Next up at the Palomino: a capacity crowd primed for “Gnarmageddon” as Vancouver’s M16 unleashed their old school metal manoeuvres with polished proficiency. Everything about this black-clad quintet seems designed to whisk you back to a bygone era of bullet-belts and badass banger hair. They may weigh-in at 120 lbs. soaking wet, but these New Westminster thrashers know how and when to bring the hammer down.

Fu Manchu at Palomino on Friday, June 26. Photo: Sarah Kitteringham

Fu Manchu at Palomino on Friday, June 26.
Photo: Sarah Kitteringham

Basements: Summer’s best and final retreat. Hardly a cool down, the smoke show of the evening was undoubtedly Fu Manchu’s full throttle surf rock set below ground. Back for a second round of fast breaks and slow hardcore grooves, the stoner rock veterans (who still hit the waves every day when at home in California) scratched that itch, and smacked many a fly, as they delivered their much-anticipated unabridged “King of the Road” set. Hot doggin’ through every deep-six drop-in and desert plateau on their beloved road-trip album, including the never before toured “No Dice,” they were at leisure to call for requests like “Mongoose” and “Evil Eye” from the bromance riptide before them. Notably shrugging off a repeat shout-out for “Anodizer”; they engaged the swarm with genuine enthusiasm. (CL)

Band Dialogue IV (Special Event) – Tomkins Park

Conductor Seth Olinsky, right, taps his hands on Miesha Louie, left, of the Chick Magnets’ bass drum as he directed multiple bands during the Band Dialogue composition in Tomkins Park on 16th Avenue. For the event, numerous bands offer their musical prowess to perform a single 45-minute-long rock composition. Photo: Shane Flug

Conductor Seth Olinsky, right, taps his hands on Miesha Louie, left, of the Chick Magnets’ bass drum as he directed multiple bands during the Band Dialogue composition in Tomkins Park on 16th Avenue. For the event, numerous bands offer their musical prowess to perform a single 45-minute-long rock composition.
Photo: Shane Flug

Tomkins Park was host to one of the most unique offerings of the Sled Island 2015 festival. Directed by Seth Olinsky, Band Dialogue IV brought together 12 different bands including Dead Soft, Big Brave, 36?, Outlaws of Ravenhurst, Windigo, and more for a large-scale imagining. With the groups of bands divided in half and positioned on either side of 16th Avenue, Olinsky transferred focus between sides, creating radiating waves of sound that travelled beautifully throughout the narrow space. After only two hours of rehearsal with the rough song structure, bands mostly worked to follow the feeling and intention of the piece, which was a sprawling post-rock creation. While most of the bands present used a traditional guitar-bass guitar-drums set up, cello, theremin, and saxophone also made appearances, adding to the multi-textured vibe of the performance. Overall, the performance perfectly sums up much of what makes Sled Island so special – a collaboration between strange, passionate people creating bizarre and beautiful art. (WG)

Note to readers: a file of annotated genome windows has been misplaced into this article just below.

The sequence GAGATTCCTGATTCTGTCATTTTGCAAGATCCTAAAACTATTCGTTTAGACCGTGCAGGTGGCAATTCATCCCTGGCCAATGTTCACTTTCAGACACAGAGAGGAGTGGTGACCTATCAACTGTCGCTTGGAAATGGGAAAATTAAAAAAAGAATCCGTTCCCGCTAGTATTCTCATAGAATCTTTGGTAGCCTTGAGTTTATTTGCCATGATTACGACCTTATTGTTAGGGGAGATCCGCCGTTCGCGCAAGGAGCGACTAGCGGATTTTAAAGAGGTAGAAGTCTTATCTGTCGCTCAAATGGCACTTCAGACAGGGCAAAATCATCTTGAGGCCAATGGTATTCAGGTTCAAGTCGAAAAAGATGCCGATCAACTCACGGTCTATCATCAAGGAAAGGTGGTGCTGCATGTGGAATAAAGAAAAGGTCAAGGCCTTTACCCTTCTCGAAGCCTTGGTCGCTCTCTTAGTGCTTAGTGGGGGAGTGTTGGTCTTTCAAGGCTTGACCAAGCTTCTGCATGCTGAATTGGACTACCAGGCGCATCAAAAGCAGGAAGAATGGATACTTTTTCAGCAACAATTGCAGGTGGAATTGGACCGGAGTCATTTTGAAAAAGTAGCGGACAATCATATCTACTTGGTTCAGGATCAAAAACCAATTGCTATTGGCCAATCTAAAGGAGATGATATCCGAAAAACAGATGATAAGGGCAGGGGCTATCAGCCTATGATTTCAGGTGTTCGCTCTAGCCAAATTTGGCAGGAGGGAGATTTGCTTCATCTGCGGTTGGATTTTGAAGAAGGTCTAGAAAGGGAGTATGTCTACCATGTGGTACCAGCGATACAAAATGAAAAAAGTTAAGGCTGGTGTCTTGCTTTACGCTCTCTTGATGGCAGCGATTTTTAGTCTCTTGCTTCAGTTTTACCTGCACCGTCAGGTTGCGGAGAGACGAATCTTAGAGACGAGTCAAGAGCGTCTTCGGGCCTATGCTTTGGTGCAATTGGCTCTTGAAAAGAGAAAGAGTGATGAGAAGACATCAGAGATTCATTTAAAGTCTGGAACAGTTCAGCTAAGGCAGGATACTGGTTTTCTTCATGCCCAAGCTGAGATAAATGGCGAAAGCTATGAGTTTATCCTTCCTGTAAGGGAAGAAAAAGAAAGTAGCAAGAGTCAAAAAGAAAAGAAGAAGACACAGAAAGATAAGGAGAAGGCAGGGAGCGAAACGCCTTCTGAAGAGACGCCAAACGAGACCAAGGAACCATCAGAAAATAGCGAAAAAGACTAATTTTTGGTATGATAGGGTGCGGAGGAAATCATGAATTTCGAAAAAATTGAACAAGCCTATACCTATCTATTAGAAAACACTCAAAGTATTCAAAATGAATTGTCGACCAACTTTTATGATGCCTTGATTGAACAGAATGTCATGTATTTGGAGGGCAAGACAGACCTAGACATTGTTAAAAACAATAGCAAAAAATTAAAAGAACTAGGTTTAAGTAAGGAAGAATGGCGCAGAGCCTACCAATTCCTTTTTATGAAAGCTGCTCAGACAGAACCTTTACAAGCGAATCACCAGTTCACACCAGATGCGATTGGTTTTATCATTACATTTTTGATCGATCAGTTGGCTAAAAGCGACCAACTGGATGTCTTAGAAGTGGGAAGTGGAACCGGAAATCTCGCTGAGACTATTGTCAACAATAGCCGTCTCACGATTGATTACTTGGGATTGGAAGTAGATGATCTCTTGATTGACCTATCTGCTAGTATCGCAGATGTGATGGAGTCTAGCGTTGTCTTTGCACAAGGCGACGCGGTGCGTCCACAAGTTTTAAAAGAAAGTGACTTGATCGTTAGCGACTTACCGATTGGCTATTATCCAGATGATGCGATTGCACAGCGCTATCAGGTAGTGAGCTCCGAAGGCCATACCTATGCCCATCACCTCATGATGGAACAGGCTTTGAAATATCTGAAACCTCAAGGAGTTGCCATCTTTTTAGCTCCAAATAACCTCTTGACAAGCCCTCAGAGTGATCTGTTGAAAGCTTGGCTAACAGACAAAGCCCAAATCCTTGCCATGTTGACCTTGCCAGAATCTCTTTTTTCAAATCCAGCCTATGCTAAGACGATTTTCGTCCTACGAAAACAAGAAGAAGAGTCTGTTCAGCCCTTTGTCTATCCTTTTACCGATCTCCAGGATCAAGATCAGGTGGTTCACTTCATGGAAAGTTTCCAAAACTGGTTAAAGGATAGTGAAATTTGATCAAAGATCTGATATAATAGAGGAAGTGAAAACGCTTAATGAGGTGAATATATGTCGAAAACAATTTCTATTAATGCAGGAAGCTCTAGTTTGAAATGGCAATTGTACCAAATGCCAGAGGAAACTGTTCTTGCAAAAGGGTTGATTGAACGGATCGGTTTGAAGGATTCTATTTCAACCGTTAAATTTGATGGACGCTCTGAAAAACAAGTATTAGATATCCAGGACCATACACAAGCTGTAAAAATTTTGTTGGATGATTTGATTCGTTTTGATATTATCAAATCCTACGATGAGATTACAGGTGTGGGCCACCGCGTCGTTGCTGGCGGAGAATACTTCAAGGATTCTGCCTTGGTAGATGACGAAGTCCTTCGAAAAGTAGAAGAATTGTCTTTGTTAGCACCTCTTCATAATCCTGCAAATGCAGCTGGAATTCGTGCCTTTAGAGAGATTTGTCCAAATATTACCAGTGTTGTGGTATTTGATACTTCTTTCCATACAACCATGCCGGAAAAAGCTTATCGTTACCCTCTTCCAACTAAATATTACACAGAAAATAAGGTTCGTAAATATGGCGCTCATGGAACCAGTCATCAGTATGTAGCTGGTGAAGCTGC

Conductor Seth Olinsky, left, busts out his guitar in the closing moments of the Band Dialogue composition in Tomkins Park on 16th Avenue. For the event, multiple bands offer their musical prowess to perform a single 45-minute-long rock composition.  Photo: Shane Flug

Conductor Seth Olinsky, left, busts out his guitar during the closing moments of the Band Dialogue composition in Tomkins Park on 16th Avenue. For the event, multiple bands offer their musical prowess to perform a single 45-minute-long rock composition.
Photo: Shane Flug

Morewine, Little League – Local 510
Body Polish DJs – Broken City 

The best way to find a show on the schedule was to head in the general direction then put away Google maps and simply follow the music. Local 510 was a great way to start the day off, with bands playing both inside and out. The long, rustic patio led to the parking lot where Edmonton band Morewine owned the stage. Adding their psych rock flare, the music flawlessly coincided with the summer vibes. The four-piece group had a lively, kinetic performance that was a similar style to West coast-surfer bands.

Following act Little League was also from Edmonton. The folky two-piece’s drummer and vocalist was a breath of fresh air; her vocals soothing. Soon, all eyes were fixated on stage.

The weather was scorching, so we continued on to Broken City. People were laughing and dancing, the atmosphere was undeniably positive and the soundtrack of the Body Polish DJs, electronic music specializing in new wave and disco, was well suited. Their tunes could be heard from blocks away, a musical invitation for people to join the party. (SA)

Michael Feuerstack – Wine-Ohs